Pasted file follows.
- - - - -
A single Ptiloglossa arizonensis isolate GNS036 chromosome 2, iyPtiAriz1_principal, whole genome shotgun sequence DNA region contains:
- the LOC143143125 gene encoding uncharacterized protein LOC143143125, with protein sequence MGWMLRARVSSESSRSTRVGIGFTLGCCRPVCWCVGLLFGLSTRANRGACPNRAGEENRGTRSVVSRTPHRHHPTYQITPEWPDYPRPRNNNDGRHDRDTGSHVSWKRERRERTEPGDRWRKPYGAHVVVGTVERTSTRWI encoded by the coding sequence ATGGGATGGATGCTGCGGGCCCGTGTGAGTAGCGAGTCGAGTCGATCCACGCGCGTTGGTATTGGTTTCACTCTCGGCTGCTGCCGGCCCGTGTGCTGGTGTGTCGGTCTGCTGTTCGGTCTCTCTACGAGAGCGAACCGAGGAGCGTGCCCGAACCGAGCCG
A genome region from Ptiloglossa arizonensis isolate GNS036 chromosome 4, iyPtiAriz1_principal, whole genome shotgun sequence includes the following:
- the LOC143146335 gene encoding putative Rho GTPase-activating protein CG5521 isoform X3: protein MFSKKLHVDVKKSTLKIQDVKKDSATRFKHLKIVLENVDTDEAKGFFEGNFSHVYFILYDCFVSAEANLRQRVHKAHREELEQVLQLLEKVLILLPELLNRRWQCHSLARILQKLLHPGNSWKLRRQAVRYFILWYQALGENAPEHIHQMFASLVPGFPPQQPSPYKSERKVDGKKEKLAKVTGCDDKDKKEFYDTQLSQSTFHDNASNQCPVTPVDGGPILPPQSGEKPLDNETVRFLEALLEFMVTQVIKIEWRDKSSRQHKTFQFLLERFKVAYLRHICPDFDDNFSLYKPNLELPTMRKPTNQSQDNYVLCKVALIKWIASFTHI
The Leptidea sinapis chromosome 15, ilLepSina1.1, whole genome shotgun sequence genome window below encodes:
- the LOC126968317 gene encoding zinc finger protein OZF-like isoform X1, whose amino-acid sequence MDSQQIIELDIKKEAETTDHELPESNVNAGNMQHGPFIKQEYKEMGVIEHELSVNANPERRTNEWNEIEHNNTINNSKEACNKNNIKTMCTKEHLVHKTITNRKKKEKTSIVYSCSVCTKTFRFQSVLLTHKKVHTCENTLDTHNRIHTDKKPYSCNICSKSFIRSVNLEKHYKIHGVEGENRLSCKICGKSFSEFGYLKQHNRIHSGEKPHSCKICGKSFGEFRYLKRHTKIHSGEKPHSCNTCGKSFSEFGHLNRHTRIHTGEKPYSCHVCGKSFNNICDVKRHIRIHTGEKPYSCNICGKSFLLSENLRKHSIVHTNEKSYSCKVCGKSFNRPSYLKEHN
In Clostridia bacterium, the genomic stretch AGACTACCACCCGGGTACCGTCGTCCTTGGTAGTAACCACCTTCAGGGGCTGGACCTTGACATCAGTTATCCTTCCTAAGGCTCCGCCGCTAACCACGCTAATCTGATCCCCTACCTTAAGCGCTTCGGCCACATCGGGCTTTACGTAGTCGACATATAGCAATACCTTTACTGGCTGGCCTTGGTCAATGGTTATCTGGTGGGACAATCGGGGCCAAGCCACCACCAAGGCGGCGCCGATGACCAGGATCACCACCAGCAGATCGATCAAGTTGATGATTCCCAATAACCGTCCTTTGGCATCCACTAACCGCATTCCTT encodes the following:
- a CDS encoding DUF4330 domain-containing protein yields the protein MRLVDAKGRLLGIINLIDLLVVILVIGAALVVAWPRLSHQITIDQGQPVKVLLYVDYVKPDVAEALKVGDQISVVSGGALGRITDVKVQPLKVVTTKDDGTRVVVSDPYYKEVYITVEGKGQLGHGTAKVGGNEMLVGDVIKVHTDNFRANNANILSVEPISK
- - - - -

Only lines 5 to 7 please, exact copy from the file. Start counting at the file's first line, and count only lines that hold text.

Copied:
The Leptidea sinapis chromosome 15, ilLepSina1.1, whole genome shotgun sequence genome window below encodes:
- the LOC126968317 gene encoding zinc finger protein OZF-like isoform X1, whose amino-acid sequence MDSQQIIELDIKKEAETTDHELPESNVNAGNMQHGPFIKQEYKEMGVIEHELSVNANPERRTNEWNEIEHNNTINNSKEACNKNNIKTMCTKEHLVHKTITNRKKKEKTSIVYSCSVCTKTFRFQSVLLTHKKVHTCENTLDTHNRIHTDKKPYSCNICSKSFIRSVNLEKHYKIHGVEGENRLSCKICGKSFSEFGYLKQHNRIHSGEKPHSCKICGKSFGEFRYLKRHTKIHSGEKPHSCNTCGKSFSEFGHLNRHTRIHTGEKPYSCHVCGKSFNNICDVKRHIRIHTGEKPYSCNICGKSFLLSENLRKHSIVHTNEKSYSCKVCGKSFNRPSYLKEHN
In Clostridia bacterium, the genomic stretch AGACTACCACCCGGGTACCGTCGTCCTTGGTAGTAACCACCTTCAGGGGCTGGACCTTGACATCAGTTATCCTTCCTAAGGCTCCGCCGCTAACCACGCTAATCTGATCCCCTACCTTAAGCGCTTCGGCCACATCGGGCTTTACGTAGTCGACATATAGCAATACCTTTACTGGCTGGCCTTGGTCAATGGTTATCTGGTGGGACAATCGGGGCCAAGCCACCACCAAGGCGGCGCCGATGACCAGGATCACCACCAGCAGATCGATCAAGTTGATGATTCCCAATAACCGTCCTTTGGCATCCACTAACCGCATTCCTT encodes the following: